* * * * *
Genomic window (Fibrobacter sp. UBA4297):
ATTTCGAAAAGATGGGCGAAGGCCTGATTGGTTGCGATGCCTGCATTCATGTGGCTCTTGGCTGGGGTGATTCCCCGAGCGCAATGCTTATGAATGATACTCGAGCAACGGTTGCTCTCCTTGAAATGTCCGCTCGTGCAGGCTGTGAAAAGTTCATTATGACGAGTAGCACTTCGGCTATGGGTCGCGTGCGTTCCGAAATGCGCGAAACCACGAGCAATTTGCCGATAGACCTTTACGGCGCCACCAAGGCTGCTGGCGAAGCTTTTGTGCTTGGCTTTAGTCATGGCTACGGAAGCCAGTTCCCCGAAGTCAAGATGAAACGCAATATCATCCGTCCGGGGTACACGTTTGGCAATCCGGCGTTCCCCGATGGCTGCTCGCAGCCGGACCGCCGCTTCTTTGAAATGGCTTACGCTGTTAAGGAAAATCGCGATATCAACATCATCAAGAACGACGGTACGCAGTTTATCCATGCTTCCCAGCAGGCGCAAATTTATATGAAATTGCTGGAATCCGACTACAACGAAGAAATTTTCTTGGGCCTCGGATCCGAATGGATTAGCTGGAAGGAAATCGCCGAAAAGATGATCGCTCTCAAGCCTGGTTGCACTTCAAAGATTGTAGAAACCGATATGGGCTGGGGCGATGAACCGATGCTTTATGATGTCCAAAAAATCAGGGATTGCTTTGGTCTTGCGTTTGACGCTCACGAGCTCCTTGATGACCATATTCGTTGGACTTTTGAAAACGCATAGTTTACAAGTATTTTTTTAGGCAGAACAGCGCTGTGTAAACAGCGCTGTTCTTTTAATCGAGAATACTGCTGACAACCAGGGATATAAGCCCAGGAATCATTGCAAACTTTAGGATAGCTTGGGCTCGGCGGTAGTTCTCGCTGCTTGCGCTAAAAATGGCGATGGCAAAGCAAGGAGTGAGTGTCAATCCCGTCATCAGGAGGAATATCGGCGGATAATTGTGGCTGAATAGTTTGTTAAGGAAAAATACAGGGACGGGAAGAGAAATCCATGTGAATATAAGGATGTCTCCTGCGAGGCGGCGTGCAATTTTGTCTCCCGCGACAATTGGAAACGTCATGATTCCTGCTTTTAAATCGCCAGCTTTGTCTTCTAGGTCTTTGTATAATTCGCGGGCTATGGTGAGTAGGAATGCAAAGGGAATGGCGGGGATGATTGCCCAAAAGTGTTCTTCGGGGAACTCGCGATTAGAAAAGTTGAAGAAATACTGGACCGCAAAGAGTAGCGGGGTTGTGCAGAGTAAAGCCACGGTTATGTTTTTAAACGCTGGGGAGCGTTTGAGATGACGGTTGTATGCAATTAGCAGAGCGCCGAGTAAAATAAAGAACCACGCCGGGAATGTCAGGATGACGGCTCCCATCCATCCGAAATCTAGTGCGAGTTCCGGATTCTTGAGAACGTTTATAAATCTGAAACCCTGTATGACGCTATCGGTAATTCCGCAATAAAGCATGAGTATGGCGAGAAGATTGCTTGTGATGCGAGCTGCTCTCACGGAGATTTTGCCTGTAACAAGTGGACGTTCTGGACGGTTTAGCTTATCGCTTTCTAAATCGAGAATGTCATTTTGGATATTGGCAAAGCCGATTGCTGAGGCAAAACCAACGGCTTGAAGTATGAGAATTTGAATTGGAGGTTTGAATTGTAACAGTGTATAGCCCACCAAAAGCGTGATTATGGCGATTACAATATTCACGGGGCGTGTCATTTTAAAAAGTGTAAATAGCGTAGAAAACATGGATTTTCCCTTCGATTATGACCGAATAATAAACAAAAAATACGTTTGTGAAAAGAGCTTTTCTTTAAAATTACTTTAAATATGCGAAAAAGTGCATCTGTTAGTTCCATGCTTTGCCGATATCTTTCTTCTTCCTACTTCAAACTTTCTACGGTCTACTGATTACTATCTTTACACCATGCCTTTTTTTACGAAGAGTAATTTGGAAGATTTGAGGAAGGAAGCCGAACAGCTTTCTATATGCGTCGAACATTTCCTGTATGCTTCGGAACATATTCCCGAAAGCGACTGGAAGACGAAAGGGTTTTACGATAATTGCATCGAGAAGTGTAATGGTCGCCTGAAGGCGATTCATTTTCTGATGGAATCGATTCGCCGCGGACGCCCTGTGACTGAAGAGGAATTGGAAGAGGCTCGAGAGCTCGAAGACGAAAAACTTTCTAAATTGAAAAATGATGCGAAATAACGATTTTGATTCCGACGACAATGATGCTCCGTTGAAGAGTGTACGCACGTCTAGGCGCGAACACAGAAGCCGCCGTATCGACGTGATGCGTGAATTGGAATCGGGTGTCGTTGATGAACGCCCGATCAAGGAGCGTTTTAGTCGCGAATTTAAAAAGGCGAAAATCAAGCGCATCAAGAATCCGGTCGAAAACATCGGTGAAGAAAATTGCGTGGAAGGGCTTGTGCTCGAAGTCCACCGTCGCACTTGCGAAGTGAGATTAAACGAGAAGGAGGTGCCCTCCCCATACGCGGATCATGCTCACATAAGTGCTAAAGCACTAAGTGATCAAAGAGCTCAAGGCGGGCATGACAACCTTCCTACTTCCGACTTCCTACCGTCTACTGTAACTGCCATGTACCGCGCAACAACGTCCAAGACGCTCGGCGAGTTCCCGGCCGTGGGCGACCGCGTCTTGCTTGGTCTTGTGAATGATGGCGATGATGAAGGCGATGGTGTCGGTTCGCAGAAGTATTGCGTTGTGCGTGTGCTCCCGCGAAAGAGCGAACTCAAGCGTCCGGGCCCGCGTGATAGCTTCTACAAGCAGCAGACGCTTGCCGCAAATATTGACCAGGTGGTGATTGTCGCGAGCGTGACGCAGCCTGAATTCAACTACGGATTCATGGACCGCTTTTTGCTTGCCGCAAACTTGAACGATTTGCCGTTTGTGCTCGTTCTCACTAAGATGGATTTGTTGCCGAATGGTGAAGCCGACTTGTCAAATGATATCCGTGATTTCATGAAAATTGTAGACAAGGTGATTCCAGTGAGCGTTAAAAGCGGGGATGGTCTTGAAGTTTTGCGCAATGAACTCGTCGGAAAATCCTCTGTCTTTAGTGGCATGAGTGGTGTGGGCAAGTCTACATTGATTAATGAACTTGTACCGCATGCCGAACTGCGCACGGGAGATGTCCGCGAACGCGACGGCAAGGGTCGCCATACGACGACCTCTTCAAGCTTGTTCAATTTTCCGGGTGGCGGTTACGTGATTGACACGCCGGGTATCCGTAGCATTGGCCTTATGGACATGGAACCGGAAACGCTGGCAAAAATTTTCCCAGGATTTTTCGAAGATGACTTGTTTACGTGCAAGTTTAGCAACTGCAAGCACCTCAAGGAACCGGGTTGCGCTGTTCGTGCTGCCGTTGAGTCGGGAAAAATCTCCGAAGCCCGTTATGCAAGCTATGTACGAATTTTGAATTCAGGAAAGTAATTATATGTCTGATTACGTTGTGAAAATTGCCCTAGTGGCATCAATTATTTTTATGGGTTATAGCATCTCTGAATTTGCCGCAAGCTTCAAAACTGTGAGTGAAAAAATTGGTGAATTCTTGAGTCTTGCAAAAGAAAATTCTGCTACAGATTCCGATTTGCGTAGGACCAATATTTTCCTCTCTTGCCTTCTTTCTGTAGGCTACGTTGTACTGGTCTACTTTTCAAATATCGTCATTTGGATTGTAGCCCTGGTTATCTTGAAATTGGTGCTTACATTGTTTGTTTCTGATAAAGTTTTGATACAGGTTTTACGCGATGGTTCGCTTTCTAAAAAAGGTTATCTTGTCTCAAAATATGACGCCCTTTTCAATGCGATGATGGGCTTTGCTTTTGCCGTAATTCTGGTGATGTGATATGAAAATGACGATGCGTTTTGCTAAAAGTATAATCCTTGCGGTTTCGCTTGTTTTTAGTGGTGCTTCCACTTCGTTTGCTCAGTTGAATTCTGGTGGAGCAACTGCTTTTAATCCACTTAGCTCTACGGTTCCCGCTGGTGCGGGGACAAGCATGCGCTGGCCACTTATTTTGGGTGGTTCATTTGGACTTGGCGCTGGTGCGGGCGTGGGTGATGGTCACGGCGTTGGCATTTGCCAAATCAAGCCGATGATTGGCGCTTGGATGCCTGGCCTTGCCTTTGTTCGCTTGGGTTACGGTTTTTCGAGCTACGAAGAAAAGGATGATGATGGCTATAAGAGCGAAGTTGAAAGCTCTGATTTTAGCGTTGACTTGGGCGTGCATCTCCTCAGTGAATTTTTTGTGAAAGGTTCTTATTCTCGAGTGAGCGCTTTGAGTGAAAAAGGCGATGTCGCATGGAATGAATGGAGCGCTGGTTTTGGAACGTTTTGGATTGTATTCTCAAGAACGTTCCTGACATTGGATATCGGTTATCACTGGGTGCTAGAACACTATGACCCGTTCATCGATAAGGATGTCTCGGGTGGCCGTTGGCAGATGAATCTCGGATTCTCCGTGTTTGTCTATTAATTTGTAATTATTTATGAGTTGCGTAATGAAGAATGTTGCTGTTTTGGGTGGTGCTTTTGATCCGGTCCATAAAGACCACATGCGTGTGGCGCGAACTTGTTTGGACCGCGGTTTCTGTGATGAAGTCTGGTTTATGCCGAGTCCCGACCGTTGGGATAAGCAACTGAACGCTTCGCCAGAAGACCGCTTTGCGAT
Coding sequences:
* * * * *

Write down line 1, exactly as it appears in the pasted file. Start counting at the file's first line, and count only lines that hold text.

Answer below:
Genomic window (Fibrobacter sp. UBA4297):